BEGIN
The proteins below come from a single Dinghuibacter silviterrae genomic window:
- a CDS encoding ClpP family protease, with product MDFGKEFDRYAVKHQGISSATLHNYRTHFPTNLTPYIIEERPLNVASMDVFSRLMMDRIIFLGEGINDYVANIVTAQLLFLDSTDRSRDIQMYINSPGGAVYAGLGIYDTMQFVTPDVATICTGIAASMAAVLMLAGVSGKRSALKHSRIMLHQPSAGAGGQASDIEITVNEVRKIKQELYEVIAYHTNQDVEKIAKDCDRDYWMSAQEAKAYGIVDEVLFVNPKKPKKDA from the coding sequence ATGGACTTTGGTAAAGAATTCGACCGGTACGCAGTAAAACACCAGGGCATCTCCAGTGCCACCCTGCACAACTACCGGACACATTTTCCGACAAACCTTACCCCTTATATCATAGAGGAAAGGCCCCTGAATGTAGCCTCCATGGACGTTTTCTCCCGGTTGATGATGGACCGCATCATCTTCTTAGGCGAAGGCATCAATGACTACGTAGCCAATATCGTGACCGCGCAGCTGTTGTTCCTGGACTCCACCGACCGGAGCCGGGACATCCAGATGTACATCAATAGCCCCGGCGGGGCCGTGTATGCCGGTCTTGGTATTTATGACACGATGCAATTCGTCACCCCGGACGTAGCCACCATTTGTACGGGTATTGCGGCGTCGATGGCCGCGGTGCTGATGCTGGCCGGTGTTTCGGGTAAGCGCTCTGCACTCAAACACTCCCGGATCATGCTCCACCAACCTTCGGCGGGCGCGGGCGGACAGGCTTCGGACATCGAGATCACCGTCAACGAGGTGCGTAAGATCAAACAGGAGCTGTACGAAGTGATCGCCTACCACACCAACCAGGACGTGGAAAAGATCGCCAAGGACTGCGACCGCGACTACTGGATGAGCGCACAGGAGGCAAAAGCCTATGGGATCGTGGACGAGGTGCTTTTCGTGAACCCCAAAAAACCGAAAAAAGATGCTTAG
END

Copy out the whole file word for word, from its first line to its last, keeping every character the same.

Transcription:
The proteins below come from a single Dinghuibacter silviterrae genomic window:
- a CDS encoding ClpP family protease, with product MDFGKEFDRYAVKHQGISSATLHNYRTHFPTNLTPYIIEERPLNVASMDVFSRLMMDRIIFLGEGINDYVANIVTAQLLFLDSTDRSRDIQMYINSPGGAVYAGLGIYDTMQFVTPDVATICTGIAASMAAVLMLAGVSGKRSALKHSRIMLHQPSAGAGGQASDIEITVNEVRKIKQELYEVIAYHTNQDVEKIAKDCDRDYWMSAQEAKAYGIVDEVLFVNPKKPKKDA from the coding sequence ATGGACTTTGGTAAAGAATTCGACCGGTACGCAGTAAAACACCAGGGCATCTCCAGTGCCACCCTGCACAACTACCGGACACATTTTCCGACAAACCTTACCCCTTATATCATAGAGGAAAGGCCCCTGAATGTAGCCTCCATGGACGTTTTCTCCCGGTTGATGATGGACCGCATCATCTTCTTAGGCGAAGGCATCAATGACTACGTAGCCAATATCGTGACCGCGCAGCTGTTGTTCCTGGACTCCACCGACCGGAGCCGGGACATCCAGATGTACATCAATAGCCCCGGCGGGGCCGTGTATGCCGGTCTTGGTATTTATGACACGATGCAATTCGTCACCCCGGACGTAGCCACCATTTGTACGGGTATTGCGGCGTCGATGGCCGCGGTGCTGATGCTGGCCGGTGTTTCGGGTAAGCGCTCTGCACTCAAACACTCCCGGATCATGCTCCACCAACCTTCGGCGGGCGCGGGCGGACAGGCTTCGGACATCGAGATCACCGTCAACGAGGTGCGTAAGATCAAACAGGAGCTGTACGAAGTGATCGCCTACCACACCAACCAGGACGTGGAAAAGATCGCCAAGGACTGCGACCGCGACTACTGGATGAGCGCACAGGAGGCAAAAGCCTATGGGATCGTGGACGAGGTGCTTTTCGTGAACCCCAAAAAACCGAAAAAAGATGCTTAG